2001 CPEO Military List Archive

From: Lenny Siegel <lsiegel@cpeo.org>
Date: 9 Nov 2001 19:24:13 -0000
Reply: cpeo-military
Subject: [CPEO-MEF] Navy Optimization Report
The Navy has prepared an innovative report, "Guidance for Optimizing
Remedial Action Operation (RAO)," designed to help project managers
evaluate and improve ongoing cleanup remedies. Though called a
"Guidance," it's really a series of well thought out observations and
recommendations, not a requirement from above. Still, it appears that
Navy cleanup teams are starting to implement its approach. I suggest
that others responsible for managing the cleanup of groundwater and soil
would benefit from its strategies as well.

Now that the Navy, like many other responsible parties, has remedies in
place at a large share of its contaminated sites, it faces the
continuing responsibility and mounting costs of remedial action
operations. Many standard remedies, however, lose their effectiveness
over time. Measures of performance, such as contaminant mass removal,
tend to reach an asymptote, often before remedial objectives are
reached. The Navy report provides a roadmap for analyzing such results,
ANNUALLY, using life-cycle design principles.

The purpose of such evaluation is to optimize or even change remedies,
with the following benefits in mind:

"* Ensuring that the remedial action (RA) remains protective of human
health and the environment.
"* Enhancing the effectiveness of RAs toward achieving remedial objectives
"* Reducing operation and maintenance (O&M) costs
"* Accelerating the site closeout schedule."

It shouldn't be surprising, given the political pressures from above on
the Navy program, that the examples in the report are biased toward
saving money, rather than protecting public health and the environment.
Solutions often include monitored natural attenuation and/or use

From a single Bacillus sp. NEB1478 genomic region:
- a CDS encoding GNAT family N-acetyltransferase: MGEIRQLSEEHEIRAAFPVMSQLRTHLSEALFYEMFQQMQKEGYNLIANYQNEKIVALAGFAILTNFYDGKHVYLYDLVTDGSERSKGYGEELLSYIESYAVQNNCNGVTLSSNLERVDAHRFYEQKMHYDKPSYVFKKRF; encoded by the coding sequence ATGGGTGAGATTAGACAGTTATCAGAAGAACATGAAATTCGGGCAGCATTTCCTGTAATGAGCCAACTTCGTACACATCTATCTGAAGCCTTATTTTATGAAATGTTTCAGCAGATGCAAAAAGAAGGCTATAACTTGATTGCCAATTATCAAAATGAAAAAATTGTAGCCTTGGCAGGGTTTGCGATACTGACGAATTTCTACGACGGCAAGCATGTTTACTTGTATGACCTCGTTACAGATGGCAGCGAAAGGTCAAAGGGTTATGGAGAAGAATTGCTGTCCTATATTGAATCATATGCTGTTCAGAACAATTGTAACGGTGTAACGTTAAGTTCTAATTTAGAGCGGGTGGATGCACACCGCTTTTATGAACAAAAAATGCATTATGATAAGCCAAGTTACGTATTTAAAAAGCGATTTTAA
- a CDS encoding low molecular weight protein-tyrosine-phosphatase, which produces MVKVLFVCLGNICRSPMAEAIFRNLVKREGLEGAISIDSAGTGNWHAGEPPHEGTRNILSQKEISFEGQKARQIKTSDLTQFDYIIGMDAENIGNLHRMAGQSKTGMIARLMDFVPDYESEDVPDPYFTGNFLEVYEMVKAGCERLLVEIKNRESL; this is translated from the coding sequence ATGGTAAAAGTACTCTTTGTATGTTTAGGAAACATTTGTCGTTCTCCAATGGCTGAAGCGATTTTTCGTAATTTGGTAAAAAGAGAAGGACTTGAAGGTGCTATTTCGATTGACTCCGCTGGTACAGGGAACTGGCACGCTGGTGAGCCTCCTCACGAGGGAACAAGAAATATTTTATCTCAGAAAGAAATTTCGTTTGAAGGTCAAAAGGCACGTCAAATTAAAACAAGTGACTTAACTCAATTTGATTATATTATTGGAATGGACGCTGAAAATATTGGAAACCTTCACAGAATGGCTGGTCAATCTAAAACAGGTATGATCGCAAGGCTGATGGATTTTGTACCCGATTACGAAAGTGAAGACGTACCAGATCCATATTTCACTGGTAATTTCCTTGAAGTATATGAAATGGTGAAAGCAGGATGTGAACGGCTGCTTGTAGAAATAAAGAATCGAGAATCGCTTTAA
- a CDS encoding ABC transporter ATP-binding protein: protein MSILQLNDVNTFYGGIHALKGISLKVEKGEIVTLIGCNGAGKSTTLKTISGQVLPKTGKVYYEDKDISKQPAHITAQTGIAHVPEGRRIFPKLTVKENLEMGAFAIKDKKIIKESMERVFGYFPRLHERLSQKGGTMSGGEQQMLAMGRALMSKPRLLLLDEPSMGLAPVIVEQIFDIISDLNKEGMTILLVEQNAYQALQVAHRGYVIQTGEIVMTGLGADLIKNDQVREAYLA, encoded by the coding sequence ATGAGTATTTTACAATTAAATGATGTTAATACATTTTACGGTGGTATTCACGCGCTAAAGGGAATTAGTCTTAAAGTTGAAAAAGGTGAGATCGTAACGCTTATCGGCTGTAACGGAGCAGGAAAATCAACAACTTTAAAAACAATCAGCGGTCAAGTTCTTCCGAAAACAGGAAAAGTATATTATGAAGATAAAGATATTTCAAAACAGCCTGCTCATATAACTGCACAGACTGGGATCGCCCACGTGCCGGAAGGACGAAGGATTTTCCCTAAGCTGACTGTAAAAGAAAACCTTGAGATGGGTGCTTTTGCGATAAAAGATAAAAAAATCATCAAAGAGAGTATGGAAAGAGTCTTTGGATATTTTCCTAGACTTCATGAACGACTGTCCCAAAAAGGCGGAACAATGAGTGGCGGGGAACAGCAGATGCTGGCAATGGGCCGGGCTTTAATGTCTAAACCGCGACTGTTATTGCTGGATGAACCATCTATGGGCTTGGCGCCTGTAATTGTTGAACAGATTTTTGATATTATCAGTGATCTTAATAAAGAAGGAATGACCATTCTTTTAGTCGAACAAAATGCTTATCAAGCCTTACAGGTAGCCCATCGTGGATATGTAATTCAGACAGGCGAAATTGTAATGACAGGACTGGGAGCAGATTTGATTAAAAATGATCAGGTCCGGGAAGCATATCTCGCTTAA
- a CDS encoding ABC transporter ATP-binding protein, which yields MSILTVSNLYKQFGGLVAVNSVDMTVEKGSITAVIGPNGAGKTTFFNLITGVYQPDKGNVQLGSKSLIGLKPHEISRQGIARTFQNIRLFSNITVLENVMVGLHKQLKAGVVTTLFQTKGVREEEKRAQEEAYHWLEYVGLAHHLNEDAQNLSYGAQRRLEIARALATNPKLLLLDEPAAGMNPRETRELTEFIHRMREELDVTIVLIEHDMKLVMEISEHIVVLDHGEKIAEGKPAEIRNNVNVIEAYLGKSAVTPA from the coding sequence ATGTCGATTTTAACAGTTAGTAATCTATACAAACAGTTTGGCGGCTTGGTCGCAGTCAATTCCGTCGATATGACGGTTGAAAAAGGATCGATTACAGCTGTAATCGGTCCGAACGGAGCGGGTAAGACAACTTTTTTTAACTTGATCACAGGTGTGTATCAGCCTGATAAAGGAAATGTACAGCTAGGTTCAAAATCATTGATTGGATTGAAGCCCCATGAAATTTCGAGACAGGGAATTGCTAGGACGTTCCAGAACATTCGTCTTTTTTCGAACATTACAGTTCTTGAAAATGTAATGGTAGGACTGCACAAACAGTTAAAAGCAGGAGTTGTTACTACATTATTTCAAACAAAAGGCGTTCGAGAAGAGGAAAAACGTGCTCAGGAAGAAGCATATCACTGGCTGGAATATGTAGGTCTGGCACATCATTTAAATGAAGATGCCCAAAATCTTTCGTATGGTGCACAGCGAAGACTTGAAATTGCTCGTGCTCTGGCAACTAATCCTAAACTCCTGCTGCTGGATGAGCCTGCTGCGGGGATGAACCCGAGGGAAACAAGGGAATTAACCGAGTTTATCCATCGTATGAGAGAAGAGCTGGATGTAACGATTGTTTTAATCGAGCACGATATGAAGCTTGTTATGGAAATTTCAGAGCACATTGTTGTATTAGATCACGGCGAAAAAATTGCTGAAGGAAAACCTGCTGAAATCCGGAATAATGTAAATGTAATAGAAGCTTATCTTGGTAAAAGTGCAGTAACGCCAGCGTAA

restrictions. But the methodology can just as easily be used to find
ways to accomplish more complete cleanup, as well.

The report defines a seven-step Remedial Action Optimization Process:

1. Review and Evaluate Remedial Action Objectives

2. Evaluate Remediation Effectiveness

3. Evaluate Cost Efficiency.

4. Identify Remediation Alternatives

5. Develop and Prioritize Optimization Strategies

6. Prepare Optimization Report

7. Implement Optimization Strategy

The report contains an appendix detailing 15 common remediation
technologies, describing difficulties often encountered in implementing
them, and suggestion optimization strategies. It also summarizes several
optimization case studies from Navy and Marine Corps facilities.

The report is clearly written. Its explanations of remediation
technologies are simple but accurate. It uses both notional and actual
graphs to illustrate well the changing performance of remedies over time.

"Guidance for Optimizing Remedial Action Operation (RAO," Naval
Facilities Engineering Command Special Report SR-2101-ENV, Interim
Final, April 2001, was prepared by Radian International for the Navy
Working Group for Optimizing Remedial Action Operations and Long-term
Monitoring. The 150-page document may be downloaded as a 2 megabyte PDF
file from



Lenny Siegel
Director, Center for Public Environmental Oversight
c/o PSC, 222B View St., Mountain View, CA 94041
Voice: 650/961-8918 or 650/969-1545
Fax: 650/961-8918

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